On the 10th day of the bright of Jyeshtha, this festival
is celebrated. In this tithi, Ganga descended on the earth on Wednesday and in llashta Nakhsatra. Literally Dussehra means that which takes
away ten sins. People get up early in the morning and go to the Ganges to have a holy dip.
When Ganga is not approachable because of distance,
they bathe in some nearby tank, pool, river or the sea, chanting "Har Har Ganga ! Har Har Ganga !" Thus they invoke Ganga, and offer her prayers
and worship. At such places as Rishikesh, Hardwar, Garh- Mukteshwar, Prayag, Varanasi, etc., where Ganga flows, its banks are over-crowded on
this day. A bath in Ganga on this auspicious day is a great exercise in earning religious merit. It causes washing away of all the sins.
The very name of Ganga is sacred to the Hindus. Its water is kept in sealed pots is the homes which never gets polluted even if it is kept for years together. The holy Ganga water
thus kept is used on sacred days in sanctifying places and is taken as charnamrit.
It is also given to the dying person with tulsi (basil) leaves to facilitate his leaving the body
in peace. Ganga, the eldest daughter of Himavan and Mena, and sister of Parvati, was married to the gods in heaven,
but was later on brought down to the earth by great tapas of Bhagiratha grandson of Sagara, the king of Ayodhya.
Sagara of the famous solar race was a powerful king, but had so sons
Sagara propitiated Aurva and got a boon from him to the effect that he would have one son from his wife Kesini, and 60 thousand from Sumati, the second wife
Sagara decided to perform the Ashvamedha or the horse sacrifices as a sign of universal domain, and planned to dethrone Indra. But Indra drove the sacrificial horse to the nether
worlds (Patal loka), although it was guarded by the 60 thousand sons. They reached there searching the horse and found it grazing near sage Kapila, seated in deep samadhi. They
thought that Kapila had stolen their horse, they menaced him and disturbed his meditation. It enraged the rishi and he at once reduced them to ashes with his fierce glance.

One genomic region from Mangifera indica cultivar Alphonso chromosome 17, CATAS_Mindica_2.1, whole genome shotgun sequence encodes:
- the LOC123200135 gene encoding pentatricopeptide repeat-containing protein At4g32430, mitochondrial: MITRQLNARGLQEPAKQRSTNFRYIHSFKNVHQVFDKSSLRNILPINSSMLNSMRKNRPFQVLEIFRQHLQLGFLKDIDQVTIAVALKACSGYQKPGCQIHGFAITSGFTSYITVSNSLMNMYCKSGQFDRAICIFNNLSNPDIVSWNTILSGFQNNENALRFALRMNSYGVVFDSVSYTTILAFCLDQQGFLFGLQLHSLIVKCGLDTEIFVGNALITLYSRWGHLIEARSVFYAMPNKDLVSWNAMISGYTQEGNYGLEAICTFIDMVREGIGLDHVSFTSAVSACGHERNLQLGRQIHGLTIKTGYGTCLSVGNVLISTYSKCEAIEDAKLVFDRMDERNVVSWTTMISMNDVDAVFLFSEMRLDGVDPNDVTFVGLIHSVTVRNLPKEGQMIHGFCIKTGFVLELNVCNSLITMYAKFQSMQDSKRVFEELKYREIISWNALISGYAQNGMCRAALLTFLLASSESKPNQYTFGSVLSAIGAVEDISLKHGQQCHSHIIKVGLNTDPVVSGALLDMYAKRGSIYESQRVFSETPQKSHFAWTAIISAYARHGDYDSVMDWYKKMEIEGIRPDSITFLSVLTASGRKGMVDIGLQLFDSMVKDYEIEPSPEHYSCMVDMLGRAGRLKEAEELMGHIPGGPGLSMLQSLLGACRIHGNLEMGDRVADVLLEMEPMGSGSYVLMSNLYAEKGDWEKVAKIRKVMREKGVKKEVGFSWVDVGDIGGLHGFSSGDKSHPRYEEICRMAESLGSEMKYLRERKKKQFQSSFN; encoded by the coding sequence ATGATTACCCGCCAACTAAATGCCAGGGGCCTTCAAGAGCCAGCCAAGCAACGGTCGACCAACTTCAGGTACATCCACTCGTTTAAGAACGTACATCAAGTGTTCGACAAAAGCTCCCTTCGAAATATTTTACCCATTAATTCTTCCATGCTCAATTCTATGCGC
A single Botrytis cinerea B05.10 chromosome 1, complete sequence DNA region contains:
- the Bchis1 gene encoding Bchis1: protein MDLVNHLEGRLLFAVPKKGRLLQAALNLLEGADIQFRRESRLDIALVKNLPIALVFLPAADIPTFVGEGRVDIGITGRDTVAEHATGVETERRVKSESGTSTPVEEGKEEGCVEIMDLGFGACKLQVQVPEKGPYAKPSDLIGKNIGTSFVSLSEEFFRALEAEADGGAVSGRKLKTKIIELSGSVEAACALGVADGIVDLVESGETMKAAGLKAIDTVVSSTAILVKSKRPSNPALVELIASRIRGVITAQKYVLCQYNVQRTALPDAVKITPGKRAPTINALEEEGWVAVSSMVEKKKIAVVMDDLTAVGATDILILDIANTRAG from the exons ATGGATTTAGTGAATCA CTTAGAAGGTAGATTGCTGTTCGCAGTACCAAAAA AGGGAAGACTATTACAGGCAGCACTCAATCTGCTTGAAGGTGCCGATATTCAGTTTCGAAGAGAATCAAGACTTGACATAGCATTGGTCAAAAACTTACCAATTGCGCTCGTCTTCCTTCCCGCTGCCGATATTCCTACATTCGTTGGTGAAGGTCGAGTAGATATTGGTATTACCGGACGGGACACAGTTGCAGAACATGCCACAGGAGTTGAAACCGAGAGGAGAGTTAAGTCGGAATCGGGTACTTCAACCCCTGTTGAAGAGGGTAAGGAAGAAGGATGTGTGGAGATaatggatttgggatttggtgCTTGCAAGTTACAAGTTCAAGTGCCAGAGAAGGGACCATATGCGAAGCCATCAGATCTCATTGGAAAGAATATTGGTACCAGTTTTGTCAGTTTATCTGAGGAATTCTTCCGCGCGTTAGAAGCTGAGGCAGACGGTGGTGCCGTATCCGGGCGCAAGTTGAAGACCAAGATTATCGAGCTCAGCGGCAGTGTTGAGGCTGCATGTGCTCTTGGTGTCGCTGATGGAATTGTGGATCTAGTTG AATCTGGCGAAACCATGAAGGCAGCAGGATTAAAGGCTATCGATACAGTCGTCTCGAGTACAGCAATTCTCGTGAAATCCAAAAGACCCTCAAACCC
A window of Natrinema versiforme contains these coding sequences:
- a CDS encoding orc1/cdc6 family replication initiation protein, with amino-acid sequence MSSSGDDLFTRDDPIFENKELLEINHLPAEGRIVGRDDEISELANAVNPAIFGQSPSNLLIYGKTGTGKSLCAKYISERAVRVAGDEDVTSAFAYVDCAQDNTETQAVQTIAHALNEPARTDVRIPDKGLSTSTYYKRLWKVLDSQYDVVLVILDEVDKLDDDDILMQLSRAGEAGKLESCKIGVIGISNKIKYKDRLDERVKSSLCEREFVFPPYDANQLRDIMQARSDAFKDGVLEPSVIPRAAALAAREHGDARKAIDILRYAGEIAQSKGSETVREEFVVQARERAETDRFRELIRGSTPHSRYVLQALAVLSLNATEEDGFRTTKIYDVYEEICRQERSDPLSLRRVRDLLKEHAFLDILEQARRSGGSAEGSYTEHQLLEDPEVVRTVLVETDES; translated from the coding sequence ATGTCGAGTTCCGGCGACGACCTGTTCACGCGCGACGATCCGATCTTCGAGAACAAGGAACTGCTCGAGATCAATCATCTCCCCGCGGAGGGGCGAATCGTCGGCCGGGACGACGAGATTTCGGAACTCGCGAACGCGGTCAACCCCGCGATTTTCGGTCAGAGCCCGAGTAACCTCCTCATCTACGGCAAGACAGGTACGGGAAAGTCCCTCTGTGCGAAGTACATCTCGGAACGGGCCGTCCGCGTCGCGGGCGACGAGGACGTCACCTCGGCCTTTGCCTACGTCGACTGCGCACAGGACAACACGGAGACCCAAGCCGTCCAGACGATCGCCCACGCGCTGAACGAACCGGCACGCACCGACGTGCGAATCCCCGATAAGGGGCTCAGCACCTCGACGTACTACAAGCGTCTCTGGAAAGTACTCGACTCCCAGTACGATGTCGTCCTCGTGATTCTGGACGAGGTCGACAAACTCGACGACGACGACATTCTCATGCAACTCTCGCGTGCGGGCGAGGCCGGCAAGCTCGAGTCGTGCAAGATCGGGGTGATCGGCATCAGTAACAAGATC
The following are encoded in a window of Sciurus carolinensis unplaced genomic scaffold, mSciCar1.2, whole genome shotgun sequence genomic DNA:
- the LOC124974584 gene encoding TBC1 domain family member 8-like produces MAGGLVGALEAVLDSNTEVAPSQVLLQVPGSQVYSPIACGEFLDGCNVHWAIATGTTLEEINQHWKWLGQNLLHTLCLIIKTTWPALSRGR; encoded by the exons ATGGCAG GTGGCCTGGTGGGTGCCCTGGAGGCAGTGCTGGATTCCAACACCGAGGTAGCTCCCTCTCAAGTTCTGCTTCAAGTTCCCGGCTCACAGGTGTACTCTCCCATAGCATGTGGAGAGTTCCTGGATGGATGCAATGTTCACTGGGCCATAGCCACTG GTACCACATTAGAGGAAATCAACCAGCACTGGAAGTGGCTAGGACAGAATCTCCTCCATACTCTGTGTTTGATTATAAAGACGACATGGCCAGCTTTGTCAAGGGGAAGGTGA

Sagara now sent his grandson Anshuman to find out what had happened to his 60 thousand uncles.
Anshuman approached Kapila with great humility and it pleased him so much that he
granted him a boon to the effect that his uncles would be restored to heavens if the holy Ganges could be made to descend on earth and flow over the ashes of 60 thousand uncles.
Kapila allowed Anshuman to return with the horse and the Ashvamedha was completed.
Sagara, and his grandson Anshuman and then his grandson Dilipa, all practised great tapas in succession, but could not make Ganga come down to the earth. However, Bahgiratha, the
son of Dilipa, proved a very powerful ascetic and he performed such an extra¬ordinary tapas that Brahma had to order Ganga to descend to the earth.
Ganga came down to earth reluctantly and Shiva took her on his matted locks in order to avoid the danger of Ganga's fury.
Ganga descended from the tangled locks of Shiva in seven
streams, but it disturbed the sage Jahnu in his meditations, and so, he in anger drank up the water, but relented and allowed it to flow from his ear. Hence, Ganga is also known as
Jahnvi. Ganga followed the chariot of Bhagiratha and entered into the nether regions, where her sacred water flowed over the ashes of the princes and they then ascended to the
Thus Ganga is said to water the three worlds.
Besides Ganga Dussehra many other grand bathing festivals are held on the banks of Ganga. Many of our big and holy cities are situated on its banks.